Open Innovation Challenges

Wildfire Ignition Prevention

Open Challenge: Reducing labor required for vegetation management

Wildfire Ignition Prevention
Deadline for concept summaries: January 14, 2021

Sponsored by

pg&e logo

Problem

As vegetation contact can be a major driver of wildfire ignitions, the California Public Utilities Commission (CPUC) requires specific clearances around power lines. By making current advanced practices of onsite vegetation management more efficient, utilities can reduce risk on the many thousands of line-miles in High Fire Threat Districts (HFTD).

Desired properties

  • Automated or robotic vegetation management solutions that can operate in difficult terrain such as mountainous ravines
  • Automated and/or unmanned surveying solutions for vegetation

Specifications

Category 3: Reducing labor required for vegetation management

Problem statement

Across the industry, vegetation management is a key component of risk reduction, particularly now and for years to come as system hardening and other longer-term risk-reduction efforts cannot be accomplished immediately. Though onsite vegetation work is critical, it is inherently constant, labor-intensive, and complex as both planned and unplanned management needs vary in scope and urgency and must be managed by a limited availability of qualified workers.

Possible approaches

Any technical solution or equipment innovation that reduces vegetation management labor costs is welcome. Novel, cost-effective approaches to surveying—limiting the pre-work design, planning and vegetation removal assessments—is one approach. Another area of interest is optimizing labor through automation, such as robotic or otherwise efficient and nimble vegetation pruning and removal, particularly in sloped, mountainous, and/or vegetation-heavy areas.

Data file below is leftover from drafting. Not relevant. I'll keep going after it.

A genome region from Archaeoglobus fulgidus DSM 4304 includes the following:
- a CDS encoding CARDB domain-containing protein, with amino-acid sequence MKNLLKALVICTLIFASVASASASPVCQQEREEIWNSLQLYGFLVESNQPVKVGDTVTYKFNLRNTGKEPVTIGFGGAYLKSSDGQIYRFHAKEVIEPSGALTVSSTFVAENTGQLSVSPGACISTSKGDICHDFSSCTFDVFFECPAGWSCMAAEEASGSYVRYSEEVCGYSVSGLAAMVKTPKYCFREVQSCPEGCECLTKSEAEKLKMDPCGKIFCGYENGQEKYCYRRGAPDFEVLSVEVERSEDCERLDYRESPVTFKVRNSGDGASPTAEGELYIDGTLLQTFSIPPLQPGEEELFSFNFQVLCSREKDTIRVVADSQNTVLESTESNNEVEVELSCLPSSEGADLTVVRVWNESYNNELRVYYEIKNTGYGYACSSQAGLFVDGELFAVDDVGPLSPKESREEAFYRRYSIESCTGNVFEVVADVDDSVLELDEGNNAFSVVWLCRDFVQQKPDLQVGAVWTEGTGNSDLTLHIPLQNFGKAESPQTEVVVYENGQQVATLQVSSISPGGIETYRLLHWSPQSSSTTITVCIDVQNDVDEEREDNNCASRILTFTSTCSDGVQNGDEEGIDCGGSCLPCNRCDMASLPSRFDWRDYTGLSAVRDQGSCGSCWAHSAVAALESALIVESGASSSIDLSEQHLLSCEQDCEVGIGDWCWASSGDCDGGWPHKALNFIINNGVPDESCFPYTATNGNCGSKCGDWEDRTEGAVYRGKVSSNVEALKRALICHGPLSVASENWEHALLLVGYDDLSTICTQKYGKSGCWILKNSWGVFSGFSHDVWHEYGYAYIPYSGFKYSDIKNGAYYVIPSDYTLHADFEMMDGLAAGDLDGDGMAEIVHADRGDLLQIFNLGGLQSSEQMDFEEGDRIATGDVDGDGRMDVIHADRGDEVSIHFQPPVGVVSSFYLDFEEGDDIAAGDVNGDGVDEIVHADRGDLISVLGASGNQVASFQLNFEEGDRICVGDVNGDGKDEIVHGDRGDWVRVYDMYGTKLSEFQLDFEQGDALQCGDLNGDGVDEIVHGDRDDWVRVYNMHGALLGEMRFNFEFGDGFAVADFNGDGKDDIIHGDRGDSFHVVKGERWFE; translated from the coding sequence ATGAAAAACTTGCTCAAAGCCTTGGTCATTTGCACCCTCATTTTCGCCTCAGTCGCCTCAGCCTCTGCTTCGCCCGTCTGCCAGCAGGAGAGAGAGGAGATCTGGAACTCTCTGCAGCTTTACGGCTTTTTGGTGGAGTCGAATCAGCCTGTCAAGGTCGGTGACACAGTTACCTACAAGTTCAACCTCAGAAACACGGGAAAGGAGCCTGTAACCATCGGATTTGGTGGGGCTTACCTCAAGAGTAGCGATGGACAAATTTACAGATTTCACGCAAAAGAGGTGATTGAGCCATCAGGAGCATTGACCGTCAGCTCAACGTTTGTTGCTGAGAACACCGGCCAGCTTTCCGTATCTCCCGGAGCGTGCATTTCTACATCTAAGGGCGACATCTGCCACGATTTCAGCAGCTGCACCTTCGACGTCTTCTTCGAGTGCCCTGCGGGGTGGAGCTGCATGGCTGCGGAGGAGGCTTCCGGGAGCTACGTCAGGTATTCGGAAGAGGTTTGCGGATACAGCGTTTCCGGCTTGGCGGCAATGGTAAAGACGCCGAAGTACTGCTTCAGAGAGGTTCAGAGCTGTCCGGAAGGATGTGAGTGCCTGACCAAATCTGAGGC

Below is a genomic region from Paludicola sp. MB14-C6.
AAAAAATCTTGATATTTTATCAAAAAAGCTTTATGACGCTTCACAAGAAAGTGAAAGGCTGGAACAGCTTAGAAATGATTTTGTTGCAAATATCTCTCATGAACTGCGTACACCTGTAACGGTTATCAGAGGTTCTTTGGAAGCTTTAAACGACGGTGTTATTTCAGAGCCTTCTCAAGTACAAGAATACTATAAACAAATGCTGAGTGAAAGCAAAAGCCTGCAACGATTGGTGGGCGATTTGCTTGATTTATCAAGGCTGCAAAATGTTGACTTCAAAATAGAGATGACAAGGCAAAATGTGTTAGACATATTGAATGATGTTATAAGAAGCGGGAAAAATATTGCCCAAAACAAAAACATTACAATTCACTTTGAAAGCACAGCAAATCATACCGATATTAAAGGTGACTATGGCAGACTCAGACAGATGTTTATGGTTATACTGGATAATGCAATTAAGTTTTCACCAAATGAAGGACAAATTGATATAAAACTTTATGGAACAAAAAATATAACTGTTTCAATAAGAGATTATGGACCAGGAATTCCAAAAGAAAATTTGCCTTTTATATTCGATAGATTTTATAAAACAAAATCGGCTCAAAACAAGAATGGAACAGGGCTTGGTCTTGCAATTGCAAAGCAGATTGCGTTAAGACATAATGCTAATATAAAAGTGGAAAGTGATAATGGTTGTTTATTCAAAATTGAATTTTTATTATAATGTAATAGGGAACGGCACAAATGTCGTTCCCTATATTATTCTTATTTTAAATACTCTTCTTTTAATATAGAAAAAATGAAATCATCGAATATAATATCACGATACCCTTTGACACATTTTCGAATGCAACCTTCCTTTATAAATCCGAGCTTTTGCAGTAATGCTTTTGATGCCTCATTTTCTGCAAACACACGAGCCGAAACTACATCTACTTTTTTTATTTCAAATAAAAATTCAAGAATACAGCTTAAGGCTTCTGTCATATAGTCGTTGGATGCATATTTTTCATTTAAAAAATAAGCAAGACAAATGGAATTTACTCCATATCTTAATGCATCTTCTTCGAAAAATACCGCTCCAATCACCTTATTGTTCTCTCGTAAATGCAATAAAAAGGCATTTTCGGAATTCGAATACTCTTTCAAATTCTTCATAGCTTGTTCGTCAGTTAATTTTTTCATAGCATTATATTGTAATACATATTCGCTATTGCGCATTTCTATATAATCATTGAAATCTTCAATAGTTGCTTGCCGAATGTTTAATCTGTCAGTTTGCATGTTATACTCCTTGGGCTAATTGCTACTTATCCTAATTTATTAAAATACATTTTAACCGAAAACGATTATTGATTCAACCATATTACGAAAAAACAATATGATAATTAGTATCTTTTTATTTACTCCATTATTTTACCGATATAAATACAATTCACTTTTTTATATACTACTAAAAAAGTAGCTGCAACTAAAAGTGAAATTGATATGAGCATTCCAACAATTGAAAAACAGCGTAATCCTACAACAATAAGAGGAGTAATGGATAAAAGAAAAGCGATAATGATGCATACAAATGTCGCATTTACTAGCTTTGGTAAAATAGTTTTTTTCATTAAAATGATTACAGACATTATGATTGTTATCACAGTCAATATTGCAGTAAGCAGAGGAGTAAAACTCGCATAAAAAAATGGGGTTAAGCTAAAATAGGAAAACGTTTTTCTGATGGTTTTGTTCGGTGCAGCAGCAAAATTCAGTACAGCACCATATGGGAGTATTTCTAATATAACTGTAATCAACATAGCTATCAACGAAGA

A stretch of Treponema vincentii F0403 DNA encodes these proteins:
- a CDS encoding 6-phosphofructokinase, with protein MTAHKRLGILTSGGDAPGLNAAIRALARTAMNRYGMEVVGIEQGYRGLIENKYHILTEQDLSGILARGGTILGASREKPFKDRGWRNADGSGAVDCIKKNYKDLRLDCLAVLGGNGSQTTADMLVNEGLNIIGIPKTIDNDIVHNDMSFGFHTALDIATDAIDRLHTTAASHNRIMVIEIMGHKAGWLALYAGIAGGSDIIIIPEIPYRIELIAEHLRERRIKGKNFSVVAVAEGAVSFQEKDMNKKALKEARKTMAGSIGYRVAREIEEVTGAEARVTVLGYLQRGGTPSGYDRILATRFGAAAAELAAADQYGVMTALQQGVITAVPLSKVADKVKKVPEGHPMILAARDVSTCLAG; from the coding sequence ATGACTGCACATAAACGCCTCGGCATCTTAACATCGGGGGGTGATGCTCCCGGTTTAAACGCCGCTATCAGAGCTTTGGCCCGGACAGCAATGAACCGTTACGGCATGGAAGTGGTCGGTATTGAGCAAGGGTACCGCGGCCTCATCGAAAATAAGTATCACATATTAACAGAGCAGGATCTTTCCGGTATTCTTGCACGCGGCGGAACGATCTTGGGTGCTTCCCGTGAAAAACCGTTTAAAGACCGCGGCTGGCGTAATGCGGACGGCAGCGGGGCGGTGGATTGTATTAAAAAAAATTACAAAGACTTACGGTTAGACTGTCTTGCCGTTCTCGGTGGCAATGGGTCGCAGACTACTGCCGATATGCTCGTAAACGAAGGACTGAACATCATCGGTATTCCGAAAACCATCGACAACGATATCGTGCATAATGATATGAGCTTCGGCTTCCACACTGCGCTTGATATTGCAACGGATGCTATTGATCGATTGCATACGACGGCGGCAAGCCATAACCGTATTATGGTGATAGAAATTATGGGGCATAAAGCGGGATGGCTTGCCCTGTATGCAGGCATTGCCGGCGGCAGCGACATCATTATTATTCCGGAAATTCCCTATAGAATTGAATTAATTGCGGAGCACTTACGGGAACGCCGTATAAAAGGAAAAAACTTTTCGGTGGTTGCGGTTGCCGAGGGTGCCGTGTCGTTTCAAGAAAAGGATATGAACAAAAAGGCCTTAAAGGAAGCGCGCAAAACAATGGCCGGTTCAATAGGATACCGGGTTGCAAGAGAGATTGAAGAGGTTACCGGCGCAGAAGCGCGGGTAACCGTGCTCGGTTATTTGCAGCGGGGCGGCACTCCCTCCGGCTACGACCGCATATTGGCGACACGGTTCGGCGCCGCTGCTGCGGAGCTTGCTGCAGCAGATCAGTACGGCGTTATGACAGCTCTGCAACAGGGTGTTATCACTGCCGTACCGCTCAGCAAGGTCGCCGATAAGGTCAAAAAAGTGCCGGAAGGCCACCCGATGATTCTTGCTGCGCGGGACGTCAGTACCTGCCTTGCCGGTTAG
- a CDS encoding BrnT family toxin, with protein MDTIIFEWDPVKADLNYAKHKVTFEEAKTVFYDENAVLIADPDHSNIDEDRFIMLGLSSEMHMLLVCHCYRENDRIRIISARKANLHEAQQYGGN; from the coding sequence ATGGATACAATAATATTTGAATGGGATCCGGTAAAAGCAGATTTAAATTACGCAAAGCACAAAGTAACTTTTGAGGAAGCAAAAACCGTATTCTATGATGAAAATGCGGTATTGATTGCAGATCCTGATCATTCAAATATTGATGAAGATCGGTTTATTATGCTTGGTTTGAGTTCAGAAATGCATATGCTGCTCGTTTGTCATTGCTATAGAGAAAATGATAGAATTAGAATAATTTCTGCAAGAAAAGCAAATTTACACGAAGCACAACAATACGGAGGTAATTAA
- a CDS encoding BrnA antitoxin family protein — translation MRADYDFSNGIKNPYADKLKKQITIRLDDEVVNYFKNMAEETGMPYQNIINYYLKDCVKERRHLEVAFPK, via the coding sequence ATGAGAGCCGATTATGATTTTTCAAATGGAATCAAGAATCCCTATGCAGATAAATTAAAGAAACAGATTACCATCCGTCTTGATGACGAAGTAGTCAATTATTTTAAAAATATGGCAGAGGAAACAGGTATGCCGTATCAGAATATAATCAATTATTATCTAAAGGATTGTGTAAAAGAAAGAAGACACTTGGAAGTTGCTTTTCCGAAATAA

Industrywide Market GapPotential Solution Category
Dispatched teams often have trouble
simply accessing lines
(e.g., hiking ravines, navigating
and even cutting-through thick vegetation)
to do pre-work design,
planning, and vegetation removal
assessments.
Cheaper and faster surveying
of vegetation and access
impediments via drone,
radar, satellite images, etc.
Especially in sloped, mountainous
and/or vegetation-heavy areas, it can
be difficult and laborious (and
hazardous) to perform manual
vegetation pruning and removal.
Robotic or otherwise
efficient and nimble
vegetation pruning and
removal

 

Known approaches not of interest

Software-based and procedural/managerial solutions are not of interest.

Key success criteria
Required:
  • At least 35% reduction in cost for the same wildfire risk reduction or at least a 35% reduction in wildfire risk at the same cost (see cost / risk reduction curve below)
  • Demonstrated improvement of current state of the art technology
Desired:
  • Capable of 3-D mapping and/or pruning vegetation of varying heights in difficult terrain, such as steep slopes and mountainous ravines
  • Commercially deployable in 1 to 3 years
  • Labor and safety-enhancing technology (i.e. autonomous equipment)



*Note that this graph is illustrative and not necessarily representative of current costs.

More solicitations...
Active

As system hardening focuses on updating overhead lines and equipment, PG&E has to consider over 30,000 line-miles of transmission and distribution assets in High Fire-Threat Districts in its operation. Industry-wide adoption of lighter, stronger, and/or more heat-resistant infrastructure has been limited by cost, availability and longevity.

Active

PG&E operates over 30,000 line-miles of Transmission & Distribution (T&D) assets in High Fire-Threat Districts (HFTD). Current state-of-the-art technologies to detect faults in real-time and prevent ignition from these faults can reduce risk, but remain expensive, slow to install, and require tuning and maintenance to be effective.

Active

Undergrounding distribution power lines eliminates almost all risk of infrastructure-caused wildfire ignitions; however, the process can be costly, slow, and bounded by physical limitations and irregular terrain. While these constraints have limited the extent of undergrounding in the utility sector, efforts to bring conduit at or below grade could be accelerated if the process could be faster and less costly.